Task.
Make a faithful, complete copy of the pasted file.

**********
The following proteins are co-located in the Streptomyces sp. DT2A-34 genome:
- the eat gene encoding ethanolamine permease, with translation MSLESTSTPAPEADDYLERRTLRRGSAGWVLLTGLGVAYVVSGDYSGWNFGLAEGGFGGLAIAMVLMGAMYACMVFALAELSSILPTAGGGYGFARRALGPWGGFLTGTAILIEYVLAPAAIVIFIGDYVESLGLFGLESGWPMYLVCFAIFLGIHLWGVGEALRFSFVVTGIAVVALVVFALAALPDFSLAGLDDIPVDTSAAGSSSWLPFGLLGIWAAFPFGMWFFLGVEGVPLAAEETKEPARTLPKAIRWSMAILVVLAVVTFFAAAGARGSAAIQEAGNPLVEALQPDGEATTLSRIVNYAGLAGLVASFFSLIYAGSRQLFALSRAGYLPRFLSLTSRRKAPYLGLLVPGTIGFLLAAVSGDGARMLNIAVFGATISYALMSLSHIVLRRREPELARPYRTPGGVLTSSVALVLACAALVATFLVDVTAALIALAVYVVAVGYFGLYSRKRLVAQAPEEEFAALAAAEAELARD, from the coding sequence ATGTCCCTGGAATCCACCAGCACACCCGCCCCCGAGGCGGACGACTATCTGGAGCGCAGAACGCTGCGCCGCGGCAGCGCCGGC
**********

The following proteins are co-located in the Streptomyces sp. DT2A-34 genome:
- the eat gene encoding ethanolamine permease, with translation MSLESTSTPAPEADDYLERRTLRRGSAGWVLLTGLGVAYVVSGDYSGWNFGLAEGGFGGLAIAMVLMGAMYACMVFALAELSSILPTAGGGYGFARRALGPWGGFLTGTAILIEYVLAPAAIVIFIGDYVESLGLFGLESGWPMYLVCFAIFLGIHLWGVGEALRFSFVVTGIAVVALVVFALAALPDFSLAGLDDIPVDTSAAGSSSWLPFGLLGIWAAFPFGMWFFLGVEGVPLAAEETKEPARTLPKAIRWSMAILVVLAVVTFFAAAGARGSAAIQEAGNPLVEALQPDGEATTLSRIVNYAGLAGLVASFFSLIYAGSRQLFALSRAGYLPRFLSLTSRRKAPYLGLLVPGTIGFLLAAVSGDGARMLNIAVFGATISYALMSLSHIVLRRREPELARPYRTPGGVLTSSVALVLACAALVATFLVDVTAALIALAVYVVAVGYFGLYSRKRLVAQAPEEEFAALAAAEAELARD, from the coding sequence ATGTCCCTGGAATCCACCAGCACACCCGCCCCCGAGGCGGACGACTATCTGGAGCGCAGAACGCTGCGCCGCGGCAGCGCCGGC